This interview is from the London listings magazine "City Limits", taken from the issue dated 10-17 September 1987, so it's around the time of the publication of "The Day of Creation".

The River from Nowhere

For a quarter of a century, JG Ballard has been writing novels to support his contention that "the only alien planet is Earth". On the publication of his latest book, Nick Kimberley hacks his way through the suburban jungle to interview him.

As the train from Waterloo approached Shepperton, the suburban landscape seemed on the verge of a miraculous transformation. In the bright heat, the trackside flora took on an almost tropical iridescence. The sun glinted on broken bottles, which momentarily became precious stones. A bird hovered in an updraft of hot air, while the leonine roar in the distance was surely something more than the sound of planes taking off from Heathrow.

On the way to interview J G Ballard, I was immersed in his new novel, "The Day of Creation". My attention was trapped between the novel's landscape, and the one passing by the train window. Suburban London, enjoying one of this summer's few hot days, had been transported to somewhere south of the Sahara. It was almost a relief to arrive in Shepperton and find that the houses still had names like "Brambles" and "Orchard View". This is where Ballard lives; where for 25 years he has conjured up some of the most unsettling fictional landscapes to be found in modern fiction. In one of his wittiest novels, "The Unlimited Dream Company", he transformed the Shepperton scenery itself into something utterly strange, of a piece with his drowned or crystalline worlds, as close and as distant as Shanghai and the Sahara.

My first question is "Why Shepperton?" "I'm very drawn to the place, partly because it's absolutely nowhere - l feel I could walk away from this house at five minutes' notice and never look back! But it's a much more interesting zone than it might appear. It's really not a suburb of London, but of London Airport, and the Silicon Valleys alongside the M3 and M4. It's in this landscape of reservoirs, dual carriageways, small department stores which look like control towers. The edge of the consumer society wave breaks in places like Shepperton - they're relatively prosperous. I like to think of it as the Malibu of the Thames!"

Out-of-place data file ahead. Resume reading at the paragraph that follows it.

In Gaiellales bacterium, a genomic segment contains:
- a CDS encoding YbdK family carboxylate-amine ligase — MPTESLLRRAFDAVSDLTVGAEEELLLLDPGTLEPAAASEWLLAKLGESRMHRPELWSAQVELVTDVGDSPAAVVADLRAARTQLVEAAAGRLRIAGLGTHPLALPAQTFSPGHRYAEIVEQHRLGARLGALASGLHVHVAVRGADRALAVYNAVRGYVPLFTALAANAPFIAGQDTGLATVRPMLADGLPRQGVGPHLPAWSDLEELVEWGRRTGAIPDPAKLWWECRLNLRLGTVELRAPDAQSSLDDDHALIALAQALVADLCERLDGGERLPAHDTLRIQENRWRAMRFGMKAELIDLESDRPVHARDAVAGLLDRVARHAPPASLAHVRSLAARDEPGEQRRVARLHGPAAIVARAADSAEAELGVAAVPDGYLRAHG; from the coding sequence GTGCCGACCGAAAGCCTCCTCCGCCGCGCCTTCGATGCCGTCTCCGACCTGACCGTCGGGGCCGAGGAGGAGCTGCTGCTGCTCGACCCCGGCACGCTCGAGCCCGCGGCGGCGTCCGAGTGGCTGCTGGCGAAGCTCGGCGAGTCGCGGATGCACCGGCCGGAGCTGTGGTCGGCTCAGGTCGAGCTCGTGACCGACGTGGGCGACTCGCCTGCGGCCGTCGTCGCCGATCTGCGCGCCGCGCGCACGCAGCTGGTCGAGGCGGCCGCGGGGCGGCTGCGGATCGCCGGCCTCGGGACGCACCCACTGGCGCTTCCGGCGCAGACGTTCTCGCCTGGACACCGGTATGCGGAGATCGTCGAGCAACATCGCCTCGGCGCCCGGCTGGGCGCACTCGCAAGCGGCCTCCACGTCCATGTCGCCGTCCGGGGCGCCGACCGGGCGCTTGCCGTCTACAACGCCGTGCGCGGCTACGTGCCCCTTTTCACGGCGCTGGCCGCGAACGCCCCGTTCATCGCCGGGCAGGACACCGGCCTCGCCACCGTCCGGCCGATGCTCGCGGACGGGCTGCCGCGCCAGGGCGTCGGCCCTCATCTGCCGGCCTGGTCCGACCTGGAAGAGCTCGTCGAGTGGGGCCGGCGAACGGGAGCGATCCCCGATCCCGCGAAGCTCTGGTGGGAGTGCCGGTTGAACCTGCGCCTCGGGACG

Placing Shepperton "absolutely nowhere" makes an explicit link with "The Day of Creation", which is set in an imaginary part of Africa which hovers between Chad and the Sudan - "a land as close to nowhere as the planet could provide", as the narrator, Doctor Mallory, says. Sent to Africa on a medical mission, Mallory soon finds himself involved in plans to irrigate the Sahara. Out of the obsessive search for water comes a different new obsession as his mind summons forth a new river which grows from a dribble to a torrent like "a third Nile". Naming it the Mallory, the Doctor sets off in search of its source, torn between the urge to destroy the river and immerse himself in it. The novel is the account of his trip up this river (real? imaginary? - perhaps both), of his attempts to avoid it by destroying him [sic], and of the people he comes up against on his way.

It's a rich novel full of disturbing humour and eerie scenery. As Ballard says, "the river transforms the landscape into a sort of Garden of Eden; it promotes all sorts of confused responses in Mallory. But this is not a heart of darkness, it's a heart of lightness - about burgeoning flora and fauna, an immense river like green chrome bringing this desert to life, touching all sorts of possibilities in the imagination of the characters involved. It's not a Conradian journey into death and despair - quite the opposite."